I'm no anglo player, but I gather that a 40 button anglo is completely chromatic in theory, you just have to learn where all the notes are. I expect this is easier said than done, but having seen Zak van der Vyver playing at Kilve last weekend in C, G, A, E-flat, B-flat and A-flat on the same 40 button machine, I know for a fact it's possible. I guess on a 30-button it wouldn't be.

  9. Ask yourself, why do you want to play concertina? Presumably, something has inspired you. So, now something will have to inspire you as to which type to play.


    Try to listen to some of the great players. Get copies of Anglo International and English International (Duet International is still under preparation). Listen to the great anglo players like John Kirkpatrick, Andy Turner, Noel Hill, etc. Then the English players like Alastair Anderson, Simon Thoumire, Keith Kendrick (who's also not bad on anglo). Try and hear duettists like Ralph Jordan, David Cornell (Maccann) and Tim Laycock (Crane).


    Hopefully one day you will think, that's it! That's what I want to be playing!


    Then having made your choice, don't lose heart when you come up against the inevitable difficulties and limitations. Be happy and keep practising.

  10. I'm with hjcjones on this one. You never stop learning. If you do, you're dead, or you might as well be.


    But competence? How good do you need to be to be competent? On piano accordion, I played in public after less than 3 weeks, accompanying somebody singing. I don't suppose it was much good,but it was OK.


    Duet concertina has been a bit slower - 18 months to really feel I was starting to get the hang of it, 3 years to use it in public for anything worthwhile, but now after 12 years I still know I'm miles from where I want to be.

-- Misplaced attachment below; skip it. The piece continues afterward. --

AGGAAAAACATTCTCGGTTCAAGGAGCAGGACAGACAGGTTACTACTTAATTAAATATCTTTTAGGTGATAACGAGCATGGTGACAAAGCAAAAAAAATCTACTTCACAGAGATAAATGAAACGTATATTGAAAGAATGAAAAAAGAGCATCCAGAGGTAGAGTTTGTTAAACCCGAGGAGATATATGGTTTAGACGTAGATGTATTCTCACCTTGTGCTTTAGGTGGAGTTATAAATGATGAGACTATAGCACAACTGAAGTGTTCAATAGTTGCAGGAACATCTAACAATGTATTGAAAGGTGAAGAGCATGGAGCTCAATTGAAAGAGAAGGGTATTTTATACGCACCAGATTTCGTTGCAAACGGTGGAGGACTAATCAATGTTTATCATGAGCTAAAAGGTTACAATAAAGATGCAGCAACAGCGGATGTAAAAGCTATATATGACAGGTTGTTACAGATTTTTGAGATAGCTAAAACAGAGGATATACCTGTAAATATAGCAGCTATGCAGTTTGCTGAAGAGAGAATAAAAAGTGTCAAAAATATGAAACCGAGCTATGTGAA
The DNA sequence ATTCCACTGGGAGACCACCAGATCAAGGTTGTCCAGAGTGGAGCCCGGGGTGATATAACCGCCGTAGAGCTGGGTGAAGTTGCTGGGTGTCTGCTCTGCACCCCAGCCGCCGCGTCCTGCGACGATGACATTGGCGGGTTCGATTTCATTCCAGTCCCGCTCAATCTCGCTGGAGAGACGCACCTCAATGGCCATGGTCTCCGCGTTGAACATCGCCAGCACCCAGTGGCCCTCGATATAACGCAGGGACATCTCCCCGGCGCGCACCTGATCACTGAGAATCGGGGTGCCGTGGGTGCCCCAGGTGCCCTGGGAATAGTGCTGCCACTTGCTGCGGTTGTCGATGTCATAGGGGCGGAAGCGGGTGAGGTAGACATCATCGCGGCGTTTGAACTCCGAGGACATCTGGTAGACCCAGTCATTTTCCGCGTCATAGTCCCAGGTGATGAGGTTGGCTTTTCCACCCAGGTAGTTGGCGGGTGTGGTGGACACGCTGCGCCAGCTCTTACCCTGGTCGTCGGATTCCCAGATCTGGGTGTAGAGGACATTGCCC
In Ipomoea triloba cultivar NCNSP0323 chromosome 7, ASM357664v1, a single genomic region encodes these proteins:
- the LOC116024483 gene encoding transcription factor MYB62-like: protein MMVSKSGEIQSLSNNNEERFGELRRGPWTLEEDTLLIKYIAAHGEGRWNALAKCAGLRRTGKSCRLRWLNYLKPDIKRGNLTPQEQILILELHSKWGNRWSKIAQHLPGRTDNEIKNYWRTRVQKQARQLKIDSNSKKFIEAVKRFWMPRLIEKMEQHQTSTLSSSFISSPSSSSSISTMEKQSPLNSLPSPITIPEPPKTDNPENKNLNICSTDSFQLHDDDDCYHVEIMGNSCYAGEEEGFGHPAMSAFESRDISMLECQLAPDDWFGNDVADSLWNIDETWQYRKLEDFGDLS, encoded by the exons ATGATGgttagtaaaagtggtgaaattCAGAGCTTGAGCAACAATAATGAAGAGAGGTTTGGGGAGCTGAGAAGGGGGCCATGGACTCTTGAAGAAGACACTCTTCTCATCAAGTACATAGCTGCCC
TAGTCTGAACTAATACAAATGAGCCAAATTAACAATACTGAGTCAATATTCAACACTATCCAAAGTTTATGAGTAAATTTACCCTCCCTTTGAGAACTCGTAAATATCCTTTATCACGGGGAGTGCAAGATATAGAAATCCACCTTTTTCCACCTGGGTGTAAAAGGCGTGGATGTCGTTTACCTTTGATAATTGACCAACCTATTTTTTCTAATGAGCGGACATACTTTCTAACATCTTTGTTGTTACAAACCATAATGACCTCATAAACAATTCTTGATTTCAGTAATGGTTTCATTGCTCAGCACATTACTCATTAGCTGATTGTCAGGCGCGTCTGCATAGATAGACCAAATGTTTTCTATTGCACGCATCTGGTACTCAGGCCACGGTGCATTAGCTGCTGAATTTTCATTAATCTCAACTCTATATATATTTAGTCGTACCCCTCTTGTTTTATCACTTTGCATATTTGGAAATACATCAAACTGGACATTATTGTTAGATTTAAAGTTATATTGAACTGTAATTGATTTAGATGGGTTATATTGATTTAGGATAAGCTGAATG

11. Looks brilliant !!! (Not that I've got an i-phone or anything).


    Presumably to play both ends at once, you'd need two i-phones, yes?


    Just one more question, why no top G? A Maccann without a top G is like sex without an orgasm.

  12. I have heard classical played on Maccann, Crane and Hayden duets of various sizes (I've never knowingly heard a Jefferies duet).


    I take Dirge's point about not wishing to butcher the classics, but realistically the arrangement is going to be key. The more buttons you've got, the less you'll have to compromise, but even a smaller machine can give a good account of many classical pieces, especially if you include e.g. Joplin or Sousa in the definition of classical.


    My Maccann has three and a half octaves, so the limitations for e.g. piano or organ music are obvious, but I believe you can suggest the essence of a piece without playing all the original notes and without butchering it.

  13. I'm the opposite. Despite having an octave and a half overlap, I hardly use it except for the occasional low B or whatever which won't fit on the RH end, and the occasional note on the RH end to make the LH easier. But then I don't play scored pieces or arrangements. As far as possible I choose a key to let the 'tune' fit on the RH end.


    My machine, a 64-button Maccann, has 2 and a half octaves at each end with an octave and a half overlap. As I hardly use the top octave of the LH end, I could really do with a bit more at the bottom end.